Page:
Bill would regulate those loaning money to litigation plaintiffs
A bill that would regulate the lending practices and cap interest rates for companies that loan money to plaintiffs in civil — particularly personal injury — cases has been introduced in the Florida House.
HB 41, the Litigation Financing Consumer Protection Act, was filed by Rep. Toby Overdorf, R-Stuart.
He said the bill is only directed at consumer loans made to parties and doesn’t affect how law firms might finance costs they advance to clients as part of a contingency fee or other arrangement.
Litigation financing has helped cash-strapped clients survive financially during ongoing litigation that compensates them for injuries or other acts that were outside their control and left them harmed, Overdorf said.
But he said he’s seen interest rates on such loans ranging from 5% annually to 30% monthly. (His bill sets a 10% annual cap.) He said he’s focused on the loans clients need, frequently in the $20,000 to $50,000 range, to pay their living expenses during litigation.
“On the consumer side, some of the consumers are being preyed on by basically loan sharks,” he said. “This is meant to be a consumer protection act, so we don’t have 30% monthly interest, we don’t have folks who are going further into debt all the while they’re just trying to pay their bills and get through a situation that is not of their own making.”
Overdorf said he’s also concerned that clients will reject a settlement they otherwise would have taken because it won’t be enough to pay off the loans, interest, and related fees.
The bill specifies, he said, that it applies only to consumer loans and in no way affects how law firms might seek financing for costs they advance to clients or other litigation expenses.
“We’re not trying to deal with how law firms do their business,” Overdorf said. “This is more a consumer protection act. This is about the consumer; this is not about the practices associated with the individual law firms.”
He said he expects to get a Senate sponsor for the bill and will be talking with House Judiciary Chair Rep. Erin Grall, R-Vero Beach, about getting the bill heard in House committees.
The bill was filed on August 23, and on September 17 it was assigned to the Civil Justice and Property Rights Subcommittee, the Insurance and Banking Subcommittee, and the Judiciary Committee.
HB 41 creates a new section of F.S. Ch. 501, “Litigation Financing Consumer Protection Act.” The bill requires that all persons or companies offering litigation loans are required to register with the state.
Litigation lenders must post a $250,000 surety bond issued by a surety company registered in Florida and made payable to the state in the event of damages.
Litigation financers must give their clients a written contract that includes a five-day right of rescission.
without cost as long as the recipient returns all funds, a written acknowledgement by the client whether he or she is represented by an attorney, and a requirement to notify a settlement fund or trust that receives litigation proceeds of “any outstanding financial obligations arising from the contract.”
Financers are prohibited from paying a “commission, referral fee, rebate, or other consideration” to an attorney, law firm, or health-care provider to get a client referral; accept such a fee, commission, rebate, or payment from an attorney, law firm, or health-care practitioner; advertise false or misleading information about its services; or refer a client to a specific attorney, law firm, or health-care practitioner except if the client lacks legal representation, the financers may refer him or her to a county or state bar lawyer referral service.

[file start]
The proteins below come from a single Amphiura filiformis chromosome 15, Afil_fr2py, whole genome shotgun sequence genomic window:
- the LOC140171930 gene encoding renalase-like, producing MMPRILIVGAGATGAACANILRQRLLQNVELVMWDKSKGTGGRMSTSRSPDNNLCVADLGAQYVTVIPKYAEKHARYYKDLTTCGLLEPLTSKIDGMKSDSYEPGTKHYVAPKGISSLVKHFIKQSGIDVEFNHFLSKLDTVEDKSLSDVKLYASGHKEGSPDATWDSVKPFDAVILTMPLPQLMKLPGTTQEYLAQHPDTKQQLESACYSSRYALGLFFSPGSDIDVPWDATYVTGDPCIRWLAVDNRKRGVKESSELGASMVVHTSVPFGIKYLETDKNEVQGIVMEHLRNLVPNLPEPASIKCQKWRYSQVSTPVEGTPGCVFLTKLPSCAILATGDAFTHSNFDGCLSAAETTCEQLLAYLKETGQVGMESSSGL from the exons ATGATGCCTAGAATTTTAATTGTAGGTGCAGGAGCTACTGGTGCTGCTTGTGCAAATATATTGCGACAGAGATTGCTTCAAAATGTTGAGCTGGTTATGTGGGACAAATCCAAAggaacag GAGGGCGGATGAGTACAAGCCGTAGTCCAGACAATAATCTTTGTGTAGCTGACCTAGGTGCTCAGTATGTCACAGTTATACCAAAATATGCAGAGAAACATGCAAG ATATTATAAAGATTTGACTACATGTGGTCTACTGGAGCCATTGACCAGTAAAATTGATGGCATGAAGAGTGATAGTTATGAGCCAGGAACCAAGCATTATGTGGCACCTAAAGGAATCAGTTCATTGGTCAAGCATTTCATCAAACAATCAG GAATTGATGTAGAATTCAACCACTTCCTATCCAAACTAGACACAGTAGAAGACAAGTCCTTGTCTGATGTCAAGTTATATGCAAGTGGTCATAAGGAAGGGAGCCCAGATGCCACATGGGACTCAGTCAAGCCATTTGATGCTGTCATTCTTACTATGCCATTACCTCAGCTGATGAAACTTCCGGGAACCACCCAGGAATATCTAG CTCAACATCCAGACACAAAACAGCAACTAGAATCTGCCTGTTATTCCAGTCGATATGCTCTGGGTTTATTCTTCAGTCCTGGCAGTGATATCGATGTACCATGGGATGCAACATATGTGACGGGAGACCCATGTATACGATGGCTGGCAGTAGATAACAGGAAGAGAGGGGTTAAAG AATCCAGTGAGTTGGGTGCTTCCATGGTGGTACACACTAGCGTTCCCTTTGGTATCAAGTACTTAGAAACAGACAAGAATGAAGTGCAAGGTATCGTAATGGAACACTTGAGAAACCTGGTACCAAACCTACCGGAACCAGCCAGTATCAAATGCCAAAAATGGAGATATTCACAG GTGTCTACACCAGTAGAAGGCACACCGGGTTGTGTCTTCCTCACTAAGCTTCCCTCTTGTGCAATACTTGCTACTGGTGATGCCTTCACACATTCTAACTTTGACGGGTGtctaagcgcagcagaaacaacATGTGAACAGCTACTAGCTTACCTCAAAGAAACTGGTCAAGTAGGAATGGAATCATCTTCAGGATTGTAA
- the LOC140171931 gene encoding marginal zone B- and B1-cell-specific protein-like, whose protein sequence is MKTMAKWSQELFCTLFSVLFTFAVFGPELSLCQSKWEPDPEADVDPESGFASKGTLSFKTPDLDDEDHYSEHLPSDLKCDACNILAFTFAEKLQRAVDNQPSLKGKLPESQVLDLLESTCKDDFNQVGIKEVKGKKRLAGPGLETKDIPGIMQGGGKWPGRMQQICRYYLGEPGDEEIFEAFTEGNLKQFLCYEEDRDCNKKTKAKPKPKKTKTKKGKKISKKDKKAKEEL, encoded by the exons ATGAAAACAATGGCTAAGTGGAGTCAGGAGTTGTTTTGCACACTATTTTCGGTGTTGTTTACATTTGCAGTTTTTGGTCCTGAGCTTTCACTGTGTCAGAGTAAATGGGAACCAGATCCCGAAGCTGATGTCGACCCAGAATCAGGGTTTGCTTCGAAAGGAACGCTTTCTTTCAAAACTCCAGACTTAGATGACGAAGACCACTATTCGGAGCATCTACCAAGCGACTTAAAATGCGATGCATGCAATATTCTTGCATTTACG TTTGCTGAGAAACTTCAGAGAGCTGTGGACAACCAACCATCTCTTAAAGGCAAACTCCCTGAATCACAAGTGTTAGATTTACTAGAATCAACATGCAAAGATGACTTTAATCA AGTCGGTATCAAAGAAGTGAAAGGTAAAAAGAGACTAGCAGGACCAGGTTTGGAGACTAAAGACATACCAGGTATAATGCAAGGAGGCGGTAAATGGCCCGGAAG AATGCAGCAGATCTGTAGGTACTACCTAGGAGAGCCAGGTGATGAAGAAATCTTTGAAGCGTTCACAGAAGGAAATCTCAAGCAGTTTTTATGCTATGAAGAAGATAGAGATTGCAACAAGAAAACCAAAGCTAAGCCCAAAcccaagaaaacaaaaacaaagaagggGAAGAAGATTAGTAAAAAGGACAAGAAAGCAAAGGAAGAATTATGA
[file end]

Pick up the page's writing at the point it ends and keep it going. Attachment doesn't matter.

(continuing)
HB 41 also requires the financers to promptly provide copies of the litigation financing contract to the client and prohibits them from interfering in the underlying litigation, including waiving any remedy including compensatory, statutory, or punitive damages. The lender may not attempt to force an arbitration or waive the client’s right to a jury trial; offer any legal advice to the client on the contract or the underlying litigation; assign all or part of the financing contract to another party; or sign a contract where the client already has another litigation financing contract with another person or company without paying off the first contract unless the client consents in writing.
The financers would also be required to: make several disclosures including that the financers cannot interfere with the underling litigation; provide an itemized list of all fees and charges, the interest rate, amount due, and payment schedule for the client; and agree that the client will owe nothing if he or she recovers nothing from the underlying litigation. If a recovery is insufficient to repay the lender, then the financers must accept as full payment that reduced amount, less any sum awarded for future medical benefits.
Contracts must also have a disclosure that the client should consult an attorney before signing and may want to talk with a financial consultant.
Interest rates charged by litigation financers may not exceed 10% per year and lenders may not charge any other fees or costs exceeding $500 for a single contract, under the bill.
Unless a judge orders otherwise, a party entering into a litigation financing contract must immediately disclose the contract to other parties in the suit without waiting for discovery requests.
Violation of the law would be considered an unfair and deceptive trade practice.
If passed, HB 41 would become effective July 1, 2022.